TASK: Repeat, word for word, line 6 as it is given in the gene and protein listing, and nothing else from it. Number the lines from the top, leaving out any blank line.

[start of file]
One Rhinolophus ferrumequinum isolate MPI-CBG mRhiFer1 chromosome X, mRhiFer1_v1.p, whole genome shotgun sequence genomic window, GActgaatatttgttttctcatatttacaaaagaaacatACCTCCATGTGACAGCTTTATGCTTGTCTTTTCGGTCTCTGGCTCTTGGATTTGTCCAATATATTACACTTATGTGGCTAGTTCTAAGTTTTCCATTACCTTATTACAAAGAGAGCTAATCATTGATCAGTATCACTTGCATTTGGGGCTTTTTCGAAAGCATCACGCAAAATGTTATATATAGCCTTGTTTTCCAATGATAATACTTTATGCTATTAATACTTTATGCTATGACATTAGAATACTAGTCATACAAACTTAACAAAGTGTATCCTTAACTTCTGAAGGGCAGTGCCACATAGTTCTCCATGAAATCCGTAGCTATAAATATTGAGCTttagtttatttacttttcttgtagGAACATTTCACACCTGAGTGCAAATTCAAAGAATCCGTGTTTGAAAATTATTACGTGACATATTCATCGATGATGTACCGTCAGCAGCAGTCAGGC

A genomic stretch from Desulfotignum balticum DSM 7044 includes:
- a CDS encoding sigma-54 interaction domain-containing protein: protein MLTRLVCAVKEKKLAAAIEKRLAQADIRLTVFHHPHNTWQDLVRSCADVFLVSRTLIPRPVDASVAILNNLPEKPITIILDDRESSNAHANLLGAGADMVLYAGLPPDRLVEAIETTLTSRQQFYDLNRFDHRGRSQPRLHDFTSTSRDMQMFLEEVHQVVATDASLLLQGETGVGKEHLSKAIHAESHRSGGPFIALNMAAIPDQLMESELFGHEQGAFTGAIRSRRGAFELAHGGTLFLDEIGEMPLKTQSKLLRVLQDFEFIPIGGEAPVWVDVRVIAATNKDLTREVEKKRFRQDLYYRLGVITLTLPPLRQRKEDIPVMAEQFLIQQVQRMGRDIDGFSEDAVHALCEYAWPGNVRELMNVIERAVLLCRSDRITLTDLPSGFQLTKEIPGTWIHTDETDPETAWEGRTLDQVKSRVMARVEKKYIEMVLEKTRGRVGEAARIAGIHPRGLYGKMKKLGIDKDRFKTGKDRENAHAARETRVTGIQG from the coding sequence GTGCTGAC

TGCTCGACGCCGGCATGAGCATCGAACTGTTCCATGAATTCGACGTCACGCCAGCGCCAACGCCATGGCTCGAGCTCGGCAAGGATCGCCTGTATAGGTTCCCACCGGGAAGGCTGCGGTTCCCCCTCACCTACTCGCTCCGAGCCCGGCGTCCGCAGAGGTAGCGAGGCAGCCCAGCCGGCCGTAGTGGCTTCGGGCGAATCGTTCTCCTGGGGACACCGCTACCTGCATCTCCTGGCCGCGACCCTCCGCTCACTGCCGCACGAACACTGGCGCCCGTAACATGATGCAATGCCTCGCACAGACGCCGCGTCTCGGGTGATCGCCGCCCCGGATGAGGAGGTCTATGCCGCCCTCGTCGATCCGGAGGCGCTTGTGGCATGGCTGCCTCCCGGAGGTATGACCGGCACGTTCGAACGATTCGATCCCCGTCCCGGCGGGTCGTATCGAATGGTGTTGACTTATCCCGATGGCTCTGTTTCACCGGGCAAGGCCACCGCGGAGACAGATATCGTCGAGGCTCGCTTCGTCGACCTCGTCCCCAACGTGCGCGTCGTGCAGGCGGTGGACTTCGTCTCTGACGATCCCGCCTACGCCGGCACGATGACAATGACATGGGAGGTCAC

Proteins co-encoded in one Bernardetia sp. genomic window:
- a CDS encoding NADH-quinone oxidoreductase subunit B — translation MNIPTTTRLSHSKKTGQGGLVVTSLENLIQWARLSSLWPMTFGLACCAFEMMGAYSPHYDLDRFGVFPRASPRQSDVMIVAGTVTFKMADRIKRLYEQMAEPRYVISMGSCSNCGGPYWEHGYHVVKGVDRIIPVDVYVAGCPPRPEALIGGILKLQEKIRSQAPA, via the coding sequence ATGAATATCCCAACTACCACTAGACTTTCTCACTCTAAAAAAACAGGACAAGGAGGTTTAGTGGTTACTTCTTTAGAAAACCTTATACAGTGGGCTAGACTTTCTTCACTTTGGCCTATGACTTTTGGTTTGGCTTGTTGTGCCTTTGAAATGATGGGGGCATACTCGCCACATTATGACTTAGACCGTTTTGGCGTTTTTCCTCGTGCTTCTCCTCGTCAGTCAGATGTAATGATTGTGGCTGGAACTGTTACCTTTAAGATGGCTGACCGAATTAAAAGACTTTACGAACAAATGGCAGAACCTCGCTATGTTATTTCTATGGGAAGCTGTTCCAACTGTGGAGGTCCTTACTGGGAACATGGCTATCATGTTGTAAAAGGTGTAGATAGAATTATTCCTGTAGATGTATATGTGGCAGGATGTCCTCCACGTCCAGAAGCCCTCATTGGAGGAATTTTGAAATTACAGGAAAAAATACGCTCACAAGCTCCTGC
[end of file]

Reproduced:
- a CDS encoding NADH-quinone oxidoreductase subunit B — translation MNIPTTTRLSHSKKTGQGGLVVTSLENLIQWARLSSLWPMTFGLACCAFEMMGAYSPHYDLDRFGVFPRASPRQSDVMIVAGTVTFKMADRIKRLYEQMAEPRYVISMGSCSNCGGPYWEHGYHVVKGVDRIIPVDVYVAGCPPRPEALIGGILKLQEKIRSQAPA, via the coding sequence ATGAATATCCCAACTACCACTAGACTTTCTCACTCTAAAAAAACAGGACAAGGAGGTTTAGTGGTTACTTCTTTAGAAAACCTTATACAGTGGGCTAGACTTTCTTCACTTTGGCCTATGACTTTTGGTTTGGCTTGTTGTGCCTTTGAAATGATGGGGGCATACTCGCCACATTATGACTTAGACCGTTTTGGCGTTTTTCCTCGTGCTTCTCCTCGTCAGTCAGATGTAATGATTGTGGCTGGAACTGTTACCTTTAAGATGGCTGACCGAATTAAAAGACTTTACGAACAAATGGCAGAACCTCGCTATGTTATTTCTATGGGAAGCTGTTCCAACTGTGGAGGTCCTTACTGGGAACATGGCTATCATGTTGTAAAAGGTGTAGATAGAATTATTCCTGTAGATGTATATGTGGCAGGATGTCCTCCACGTCCAGAAGCCCTCATTGGAGGAATTTTGAAATTACAGGAAAAAATACGCTCACAAGCTCCTGC